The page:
Who named 'SIEVX'?
Marg Hutton
zarook.com (blog)
18 June 2002

Reading back through the various Senate Committee transcripts related to SIEVX I noticed that there was a discussion in FAD&T on 4 June, regarding who was responsible for naming the ill-fated boat 'SIEVX':

Senator FAULKNER- ...The first thing I want to ask just as background. The nomenclature SIEVX: could the Navy assist me with how that was determined?

Rear Adm. Ritchie-I think that was generated by the Senate committee. It is not a SIEV, as far as we are concerned.

Senator FAULKNER-I was not sure whether that came from us or came from-

Rear Adm. Ritchie-I think it came from you.

Senator FAULKNER-It became unclear. Everyone has adopted the terminology and I know that we started using the terminology.

Rear Adm. Ritchie-It may have even come from the press.

Senator FAULKNER-I do not think that is the case. I thought there were two possibilities: the Navy or our committee. I have asked that question of someone who I thought might know and they were not sure, so I thought you might know. But it is terminology or nomenclature that is used now within Navy, isn't it?

Rear Adm. Ritchie-I would accept that it is the nomenclature that is used to describe this particular incident.

Well I've done some digging and here is what I've found. The first mention of 'SIEVX' in the CMI transcript is by Clive Davidson, Chief Executive Officer, Australian Maritime Safety Authority on 1 May:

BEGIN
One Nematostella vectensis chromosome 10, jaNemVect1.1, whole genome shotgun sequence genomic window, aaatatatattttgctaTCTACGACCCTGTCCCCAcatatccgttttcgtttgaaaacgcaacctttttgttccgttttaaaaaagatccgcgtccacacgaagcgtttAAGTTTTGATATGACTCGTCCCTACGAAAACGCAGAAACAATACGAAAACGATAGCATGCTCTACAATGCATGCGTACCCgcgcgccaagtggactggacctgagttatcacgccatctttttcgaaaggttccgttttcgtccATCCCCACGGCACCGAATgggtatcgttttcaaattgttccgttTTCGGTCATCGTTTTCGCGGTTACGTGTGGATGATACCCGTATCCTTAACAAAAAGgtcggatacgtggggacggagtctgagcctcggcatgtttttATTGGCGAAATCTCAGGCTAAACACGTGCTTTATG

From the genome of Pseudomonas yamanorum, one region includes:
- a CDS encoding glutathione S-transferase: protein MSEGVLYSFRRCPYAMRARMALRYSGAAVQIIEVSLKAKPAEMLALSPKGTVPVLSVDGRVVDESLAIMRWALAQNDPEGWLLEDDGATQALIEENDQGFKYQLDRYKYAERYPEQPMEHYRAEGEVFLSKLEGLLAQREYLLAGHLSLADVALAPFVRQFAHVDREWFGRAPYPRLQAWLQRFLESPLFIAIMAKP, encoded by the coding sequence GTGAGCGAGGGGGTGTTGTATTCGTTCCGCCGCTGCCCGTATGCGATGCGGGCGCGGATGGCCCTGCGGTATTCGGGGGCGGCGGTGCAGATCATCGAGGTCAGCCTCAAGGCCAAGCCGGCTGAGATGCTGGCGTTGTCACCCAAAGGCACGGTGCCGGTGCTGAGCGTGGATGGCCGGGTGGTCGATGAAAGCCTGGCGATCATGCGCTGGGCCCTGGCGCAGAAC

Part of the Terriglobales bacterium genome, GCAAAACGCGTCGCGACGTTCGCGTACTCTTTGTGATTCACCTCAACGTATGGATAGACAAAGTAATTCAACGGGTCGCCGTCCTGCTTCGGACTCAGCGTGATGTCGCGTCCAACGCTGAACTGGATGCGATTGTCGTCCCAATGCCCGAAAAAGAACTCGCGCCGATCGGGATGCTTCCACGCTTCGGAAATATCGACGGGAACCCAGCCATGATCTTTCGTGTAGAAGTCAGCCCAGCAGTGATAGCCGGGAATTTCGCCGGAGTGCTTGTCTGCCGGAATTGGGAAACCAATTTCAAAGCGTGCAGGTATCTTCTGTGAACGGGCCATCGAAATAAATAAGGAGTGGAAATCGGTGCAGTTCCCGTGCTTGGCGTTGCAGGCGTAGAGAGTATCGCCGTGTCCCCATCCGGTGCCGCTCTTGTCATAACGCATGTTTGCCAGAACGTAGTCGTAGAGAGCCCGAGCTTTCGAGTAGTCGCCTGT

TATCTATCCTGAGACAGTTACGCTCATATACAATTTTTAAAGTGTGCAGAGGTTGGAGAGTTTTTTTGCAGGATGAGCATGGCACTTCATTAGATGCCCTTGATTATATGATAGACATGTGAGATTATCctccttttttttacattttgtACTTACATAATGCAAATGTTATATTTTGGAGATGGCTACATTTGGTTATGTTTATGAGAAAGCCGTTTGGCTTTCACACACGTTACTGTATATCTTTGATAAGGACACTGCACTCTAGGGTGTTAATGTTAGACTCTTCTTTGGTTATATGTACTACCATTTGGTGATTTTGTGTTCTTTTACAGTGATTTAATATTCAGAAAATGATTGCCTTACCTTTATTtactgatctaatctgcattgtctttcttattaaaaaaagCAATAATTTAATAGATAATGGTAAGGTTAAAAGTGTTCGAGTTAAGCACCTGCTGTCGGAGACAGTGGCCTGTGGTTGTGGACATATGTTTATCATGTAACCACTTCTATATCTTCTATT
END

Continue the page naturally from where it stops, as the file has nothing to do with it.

AMSA also had a minor involvement, after the event, in the case of the vessel that has become known as SIEVX, which was reported to have foundered on 19 October last year in Indonesian waters.

The first public reference to 'SIEVX' that I can find is by Tony Kevin, the instigator of the SIEVX inquiry, in his first article about the disaster in the Canberra Times on 25 March:

THE sinking 80km south of Java of an unnamed asylum-seeker vessel bound for Christmas Island let's call it SIEV-X for convenience about 2pm on Friday, October 19, became world news on Tuesday, October 23.

The SIEVX Affair has gained a lot of momentum in the last week with the publication of the leaked minutes of the People Smuggling Taskforce showing that the boat had a name and was in fact a SIEV, and that it was reported to have foundered in international waters.

Yesterday Greg Ansley published the first article on the incident to appear in a newspaper outside of Australia:


Late last year, with an election just weeks away and an apparently unending armada of refugee boats sailing from Indonesia, did Australian officials condemn 353 people to death?

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